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Mike Conley makes long-awaited All-Star debut, while Utah Jazz teammate Donovan Mitchell impresses in Team Durant’s defeat

Though the Jazz backcourt members go down in defeat, Mitchell shows out, while Conley just enjoys the experience, including nearly pulling off a 3-Point Contest shocker.

(Brynn Anderson | AP) Golden State Warriors guard Stephen Curry and Utah Jazz guard Mike Conley celebrate during the first half of basketball's NBA All-Star Game in Atlanta, Sunday, March 7, 2021.

Mike Conley waited 14 years to play in the NBA All-Star Game. What was an 12 extra minutes?

Just one of two players not to take the court in the first quarter of Sunday’s 70th annual All-Star Game at State Farm Arena in Atlanta, the 33-year-old Utah Jazz guard at least got to make his long-awaited debut in unique fashion: lining up across from Team LeBron point guard Chris Paul for the opening tip of the second period.

He lost that jump ball, and he and his Team Durant teammates — including fellow Utah Jazz guard Donovan Mitchell — lost the game, 170-150 to a Team LeBron squad featuring Jazz center Rudy Gobert and coach Quin Snyder

Which had exactly zero ultimate impact on his ability to enjoy an evening he called both “unreal” and “one of the better moments of my life.

“… It was great to get out there; I was not prepared for the tip! I was told I was going out there and I was getting ready to guard somebody, and I’m looking back and they’re like, ‘Mike, go jump, go jump!’” Conley recalled with a laugh. “I wish I’d have won the tip, but outside of that it was a great experience, a lot of fun, and I really enjoyed the whole deal.”

Conley said he got the news he was going to the All-Star Game on Friday night at his home in Columbus, Ohio. He and his family were sitting down for dinner when his cellphone started getting one call after another from numbers he didn’t recognize. He sent them to voicemail. His dad/agent tried calling. The point guard figured he’d hit him up after dinner. Finally, a member of Jazz management sent a text: Someone from the NBA needs to talk to you now, please.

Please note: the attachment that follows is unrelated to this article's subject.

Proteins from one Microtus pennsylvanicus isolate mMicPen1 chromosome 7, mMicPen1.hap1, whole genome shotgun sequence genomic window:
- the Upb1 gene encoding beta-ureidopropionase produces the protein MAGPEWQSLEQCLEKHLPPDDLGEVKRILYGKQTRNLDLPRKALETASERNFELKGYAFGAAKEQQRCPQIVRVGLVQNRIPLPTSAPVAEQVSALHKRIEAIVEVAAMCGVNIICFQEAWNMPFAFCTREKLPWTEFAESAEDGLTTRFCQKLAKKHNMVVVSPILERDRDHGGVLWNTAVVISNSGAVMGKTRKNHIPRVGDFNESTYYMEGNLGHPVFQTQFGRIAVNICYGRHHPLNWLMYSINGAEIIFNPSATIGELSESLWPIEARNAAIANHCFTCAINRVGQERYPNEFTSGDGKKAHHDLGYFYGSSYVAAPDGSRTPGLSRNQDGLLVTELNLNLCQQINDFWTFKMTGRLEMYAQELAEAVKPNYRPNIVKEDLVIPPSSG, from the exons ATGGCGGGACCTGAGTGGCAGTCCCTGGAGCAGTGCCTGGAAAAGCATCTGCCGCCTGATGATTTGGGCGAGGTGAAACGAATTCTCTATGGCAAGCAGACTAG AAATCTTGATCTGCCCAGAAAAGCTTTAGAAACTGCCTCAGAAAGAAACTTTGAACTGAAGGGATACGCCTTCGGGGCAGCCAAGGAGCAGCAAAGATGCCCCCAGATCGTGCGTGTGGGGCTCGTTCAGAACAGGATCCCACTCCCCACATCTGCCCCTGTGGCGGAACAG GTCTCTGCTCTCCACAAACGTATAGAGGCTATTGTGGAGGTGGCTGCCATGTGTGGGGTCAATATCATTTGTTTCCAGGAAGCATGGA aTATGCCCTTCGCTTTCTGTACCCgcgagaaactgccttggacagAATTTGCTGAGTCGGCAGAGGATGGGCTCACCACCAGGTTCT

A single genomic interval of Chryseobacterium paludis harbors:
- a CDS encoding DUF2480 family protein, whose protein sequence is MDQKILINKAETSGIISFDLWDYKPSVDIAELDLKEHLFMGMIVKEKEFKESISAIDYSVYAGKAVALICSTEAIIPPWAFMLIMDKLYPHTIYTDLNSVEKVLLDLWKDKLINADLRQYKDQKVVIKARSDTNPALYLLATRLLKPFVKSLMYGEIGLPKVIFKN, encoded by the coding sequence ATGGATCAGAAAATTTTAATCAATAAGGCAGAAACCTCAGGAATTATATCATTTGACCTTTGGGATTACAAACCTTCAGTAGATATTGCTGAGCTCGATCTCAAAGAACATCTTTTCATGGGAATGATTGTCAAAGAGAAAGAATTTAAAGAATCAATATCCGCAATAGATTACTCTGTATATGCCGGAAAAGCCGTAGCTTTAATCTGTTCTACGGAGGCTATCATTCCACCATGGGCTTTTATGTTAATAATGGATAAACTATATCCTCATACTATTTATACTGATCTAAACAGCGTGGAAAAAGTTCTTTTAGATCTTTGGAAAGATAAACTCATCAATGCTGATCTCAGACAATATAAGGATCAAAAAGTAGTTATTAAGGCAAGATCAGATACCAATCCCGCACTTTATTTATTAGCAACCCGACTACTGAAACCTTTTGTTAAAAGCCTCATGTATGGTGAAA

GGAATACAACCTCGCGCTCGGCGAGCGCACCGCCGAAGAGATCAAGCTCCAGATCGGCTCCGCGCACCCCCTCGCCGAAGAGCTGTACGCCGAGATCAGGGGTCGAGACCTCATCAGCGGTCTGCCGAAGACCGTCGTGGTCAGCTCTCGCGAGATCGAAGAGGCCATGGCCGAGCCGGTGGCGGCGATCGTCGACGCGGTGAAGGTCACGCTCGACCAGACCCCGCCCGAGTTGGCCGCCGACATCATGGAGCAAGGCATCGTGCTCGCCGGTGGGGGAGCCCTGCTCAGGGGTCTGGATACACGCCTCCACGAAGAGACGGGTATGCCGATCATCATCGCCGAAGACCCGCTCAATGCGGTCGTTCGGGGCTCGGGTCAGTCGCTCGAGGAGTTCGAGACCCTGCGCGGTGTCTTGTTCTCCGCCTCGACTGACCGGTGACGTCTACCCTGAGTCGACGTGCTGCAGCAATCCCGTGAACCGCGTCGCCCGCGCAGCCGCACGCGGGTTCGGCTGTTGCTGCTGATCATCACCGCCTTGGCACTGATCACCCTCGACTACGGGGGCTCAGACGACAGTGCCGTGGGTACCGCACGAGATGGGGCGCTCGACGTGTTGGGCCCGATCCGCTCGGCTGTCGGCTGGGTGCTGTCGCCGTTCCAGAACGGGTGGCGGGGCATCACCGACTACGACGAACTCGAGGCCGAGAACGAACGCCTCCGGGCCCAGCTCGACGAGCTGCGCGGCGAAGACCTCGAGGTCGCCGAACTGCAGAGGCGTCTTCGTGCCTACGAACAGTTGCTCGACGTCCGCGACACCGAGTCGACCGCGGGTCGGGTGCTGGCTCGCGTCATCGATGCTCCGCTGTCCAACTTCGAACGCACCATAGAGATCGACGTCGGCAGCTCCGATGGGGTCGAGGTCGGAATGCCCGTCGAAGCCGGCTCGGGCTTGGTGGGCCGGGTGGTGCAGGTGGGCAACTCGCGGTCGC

“He’s like, ‘Hey Mike, I got some good news. There’s a spot available in the 3-Point Contest and the All-Star Game.’ All I heard was ‘3-Point Contest,’ and I was like, ‘Oh yeah, for sure. I’d love to do that.’ And [then] I was like, ‘… And an All-Star spot?’ And he was like, ‘Yeah, man, if you’re if you’re available,’” Conley said. “I was like, ‘S---, I’m doing nothing. I’m sitting here with my family. I’m on the first thing smoking.’”

Serving as an injury replacement for Suns guard Devin Booker, the ecstatic Conley played a quiet 12 minutes, scoring just three points — on a third-quarter triple off an assist from Mitchell.

Nevertheless, so many others at the game expressed joy on his behalf.

“He’s a guy that doesn’t really show emotion, negative or positive, he’s kind of just smooth sailing throughout. … And then when he got the call, and we found out, you could see it,” said Mitchell. “… We’re all happy and excited for him to be here, for him to make it. He’s definitely deserved it many years before. But for it to happen for him this year, the way we’re playing, the way he’s playing, is something that we’re all elated about and ecstatic about.”

Paul agreed.

“Man, I’m so happy for Mike. … Not to date myself, but I actually hosted Mike on a visit when I was in college. I was about to leave Wake [Forest] to go to the NBA, and Mike was in high school and I hosted him and Greg Oden. So I’ve known Mike for a long time now,” said Paul. “And, you know, he just stays the course. I’m happy for him. And this is something that’s well-deserved. Certain guys in this league and over the course of their career, they don’t need things like this for validation or for us players to know how good of a player that he is.”